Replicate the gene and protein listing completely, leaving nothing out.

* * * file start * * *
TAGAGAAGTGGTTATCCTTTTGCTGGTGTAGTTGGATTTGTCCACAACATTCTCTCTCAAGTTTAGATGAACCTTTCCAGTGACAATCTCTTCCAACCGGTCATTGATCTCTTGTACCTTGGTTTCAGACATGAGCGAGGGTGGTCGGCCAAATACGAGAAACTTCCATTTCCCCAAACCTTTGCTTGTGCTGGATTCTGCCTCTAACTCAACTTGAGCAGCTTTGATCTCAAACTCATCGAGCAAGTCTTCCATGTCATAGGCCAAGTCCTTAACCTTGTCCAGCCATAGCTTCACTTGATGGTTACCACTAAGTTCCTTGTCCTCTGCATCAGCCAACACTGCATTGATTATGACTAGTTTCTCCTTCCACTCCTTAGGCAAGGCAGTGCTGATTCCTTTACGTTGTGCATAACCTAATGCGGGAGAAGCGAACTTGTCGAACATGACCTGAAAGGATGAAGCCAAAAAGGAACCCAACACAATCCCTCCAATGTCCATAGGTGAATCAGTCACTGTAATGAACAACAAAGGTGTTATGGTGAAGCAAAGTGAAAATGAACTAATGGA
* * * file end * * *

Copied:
TAGAGAAGTGGTTATCCTTTTGCTGGTGTAGTTGGATTTGTCCACAACATTCTCTCTCAAGTTTAGATGAACCTTTCCAGTGACAATCTCTTCCAACCGGTCATTGATCTCTTGTACCTTGGTTTCAGACATGAGCGAGGGTGGTCGGCCAAATACGAGAAACTTCCATTTCCCCAAACCTTTGCTTGTGCTGGATTCTGCCTCTAACTCAACTTGAGCAGCTTTGATCTCAAACTCATCGAGCAAGTCTTCCATGTCATAGGCCAAGTCCTTAACCTTGTCCAGCCATAGCTTCACTTGATGGTTACCACTAAGTTCCTTGTCCTCTGCATCAGCCAACACTGCATTGATTATGACTAGTTTCTCCTTCCACTCCTTAGGCAAGGCAGTGCTGATTCCTTTACGTTGTGCATAACCTAATGCGGGAGAAGCGAACTTGTCGAACATGACCTGAAAGGATGAAGCCAAAAAGGAACCCAACACAATCCCTCCAATGTCCATAGGTGAATCAGTCACTGTAATGAACAACAAAGGTGTTATGGTGAAGCAAAGTGAAAATGAACTAATGGA